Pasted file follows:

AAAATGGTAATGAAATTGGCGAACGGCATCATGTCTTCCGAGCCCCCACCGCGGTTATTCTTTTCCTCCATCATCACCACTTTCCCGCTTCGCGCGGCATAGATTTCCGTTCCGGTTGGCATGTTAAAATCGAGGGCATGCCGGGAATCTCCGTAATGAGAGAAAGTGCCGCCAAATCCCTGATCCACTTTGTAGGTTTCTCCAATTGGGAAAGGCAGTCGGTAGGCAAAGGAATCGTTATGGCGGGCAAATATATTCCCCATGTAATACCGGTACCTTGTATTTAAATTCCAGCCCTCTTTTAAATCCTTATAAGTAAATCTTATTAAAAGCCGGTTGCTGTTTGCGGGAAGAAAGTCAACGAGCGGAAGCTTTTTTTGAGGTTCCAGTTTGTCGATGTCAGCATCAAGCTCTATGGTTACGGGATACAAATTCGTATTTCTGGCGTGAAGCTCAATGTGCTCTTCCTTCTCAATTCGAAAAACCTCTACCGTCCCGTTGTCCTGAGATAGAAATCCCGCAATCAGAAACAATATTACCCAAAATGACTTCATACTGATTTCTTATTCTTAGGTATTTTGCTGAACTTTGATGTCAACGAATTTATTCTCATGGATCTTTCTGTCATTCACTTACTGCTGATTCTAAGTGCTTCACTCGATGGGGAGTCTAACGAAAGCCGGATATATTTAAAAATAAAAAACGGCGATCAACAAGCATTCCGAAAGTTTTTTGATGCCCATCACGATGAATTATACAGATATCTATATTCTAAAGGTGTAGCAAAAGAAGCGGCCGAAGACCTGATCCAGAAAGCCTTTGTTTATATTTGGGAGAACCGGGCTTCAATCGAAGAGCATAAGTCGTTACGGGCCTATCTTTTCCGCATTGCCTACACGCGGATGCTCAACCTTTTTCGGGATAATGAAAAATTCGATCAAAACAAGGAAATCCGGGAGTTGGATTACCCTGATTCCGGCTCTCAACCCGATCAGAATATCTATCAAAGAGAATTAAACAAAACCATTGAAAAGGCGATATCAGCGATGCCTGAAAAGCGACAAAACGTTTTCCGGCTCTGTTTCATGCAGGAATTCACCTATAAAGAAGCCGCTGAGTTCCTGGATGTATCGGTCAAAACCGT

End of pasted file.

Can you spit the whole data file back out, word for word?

AAAATGGTAATGAAATTGGCGAACGGCATCATGTCTTCCGAGCCCCCACCGCGGTTATTCTTTTCCTCCATCATCACCACTTTCCCGCTTCGCGCGGCATAGATTTCCGTTCCGGTTGGCATGTTAAAATCGAGGGCATGCCGGGAATCTCCGTAATGAGAGAAAGTGCCGCCAAATCCCTGATCCACTTTGTAGGTTTCTCCAATTGGGAAAGGCAGTCGGTAGGCAAAGGAATCGTTATGGCGGGCAAATATATTCCCCATGTAATACCGGTACCTTGTATTTAAATTCCAGCCCTCTTTTAAATCCTTATAAGTAAATCTTATTAAAAGCCGGTTGCTGTTTGCGGGAAGAAAGTCAACGAGCGGAAGCTTTTTTTGAGGTTCCAGTTTGTCGATGTCAGCATCAAGCTCTATGGTTACGGGATACAAATTCGTATTTCTGGCGTGAAGCTCAATGTGCTCTTCCTTCTCAATTCGAAAAACCTCTACCGTCCCGTTGTCCTGAGATAGAAATCCCGCAATCAGAAACAATATTACCCAAAATGACTTCATACTGATTTCTTATTCTTAGGTATTTTGCTGAACTTTGATGTCAACGAATTTATTCTCATGGATCTTTCTGTCATTCACTTACTGCTGATTCTAAGTGCTTCACTCGATGGGGAGTCTAACGAAAGCCGGATATATTTAAAAATAAAAAACGGCGATCAACAAGCATTCCGAAAGTTTTTTGATGCCCATCACGATGAATTATACAGATATCTATATTCTAAAGGTGTAGCAAAAGAAGCGGCCGAAGACCTGATCCAGAAAGCCTTTGTTTATATTTGGGAGAACCGGGCTTCAATCGAAGAGCATAAGTCGTTACGGGCCTATCTTTTCCGCATTGCCTACACGCGGATGCTCAACCTTTTTCGGGATAATGAAAAATTCGATCAAAACAAGGAAATCCGGGAGTTGGATTACCCTGATTCCGGCTCTCAACCCGATCAGAATATCTATCAAAGAGAATTAAACAAAACCATTGAAAAGGCGATATCAGCGATGCCTGAAAAGCGACAAAACGTTTTCCGGCTCTGTTTCATGCAGGAATTCACCTATAAAGAAGCCGCTGAGTTCCTGGATGTATCGGTCAAAACCGT